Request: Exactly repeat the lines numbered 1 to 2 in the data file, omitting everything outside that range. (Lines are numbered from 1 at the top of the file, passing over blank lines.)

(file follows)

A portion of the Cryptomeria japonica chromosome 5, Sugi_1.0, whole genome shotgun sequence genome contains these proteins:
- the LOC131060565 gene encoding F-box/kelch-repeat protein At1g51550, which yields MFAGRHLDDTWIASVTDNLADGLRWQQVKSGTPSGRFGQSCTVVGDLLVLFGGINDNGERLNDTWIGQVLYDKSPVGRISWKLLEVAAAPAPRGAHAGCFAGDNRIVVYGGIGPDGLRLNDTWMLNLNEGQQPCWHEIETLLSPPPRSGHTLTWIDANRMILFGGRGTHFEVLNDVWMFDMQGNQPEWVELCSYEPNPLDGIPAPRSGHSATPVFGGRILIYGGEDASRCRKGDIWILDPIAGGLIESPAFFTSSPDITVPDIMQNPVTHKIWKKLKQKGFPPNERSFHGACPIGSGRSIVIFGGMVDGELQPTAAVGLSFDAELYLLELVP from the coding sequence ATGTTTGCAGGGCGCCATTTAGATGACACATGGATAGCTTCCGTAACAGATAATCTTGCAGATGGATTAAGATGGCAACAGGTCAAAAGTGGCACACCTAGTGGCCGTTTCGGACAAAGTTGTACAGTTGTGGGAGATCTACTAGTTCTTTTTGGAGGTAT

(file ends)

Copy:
A portion of the Cryptomeria japonica chromosome 5, Sugi_1.0, whole genome shotgun sequence genome contains these proteins:
- the LOC131060565 gene encoding F-box/kelch-repeat protein At1g51550, which yields MFAGRHLDDTWIASVTDNLADGLRWQQVKSGTPSGRFGQSCTVVGDLLVLFGGINDNGERLNDTWIGQVLYDKSPVGRISWKLLEVAAAPAPRGAHAGCFAGDNRIVVYGGIGPDGLRLNDTWMLNLNEGQQPCWHEIETLLSPPPRSGHTLTWIDANRMILFGGRGTHFEVLNDVWMFDMQGNQPEWVELCSYEPNPLDGIPAPRSGHSATPVFGGRILIYGGEDASRCRKGDIWILDPIAGGLIESPAFFTSSPDITVPDIMQNPVTHKIWKKLKQKGFPPNERSFHGACPIGSGRSIVIFGGMVDGELQPTAAVGLSFDAELYLLELVP from the coding sequence ATGTTTGCAGGGCGCCATTTAGATGACACATGGATAGCTTCCGTAACAGATAATCTTGCAGATGGATTAAGATGGCAACAGGTCAAAAGTGGCACACCTAGTGGCCGTTTCGGACAAAGTTGTACAGTTGTGGGAGATCTACTAGTTCTTTTTGGAGGTAT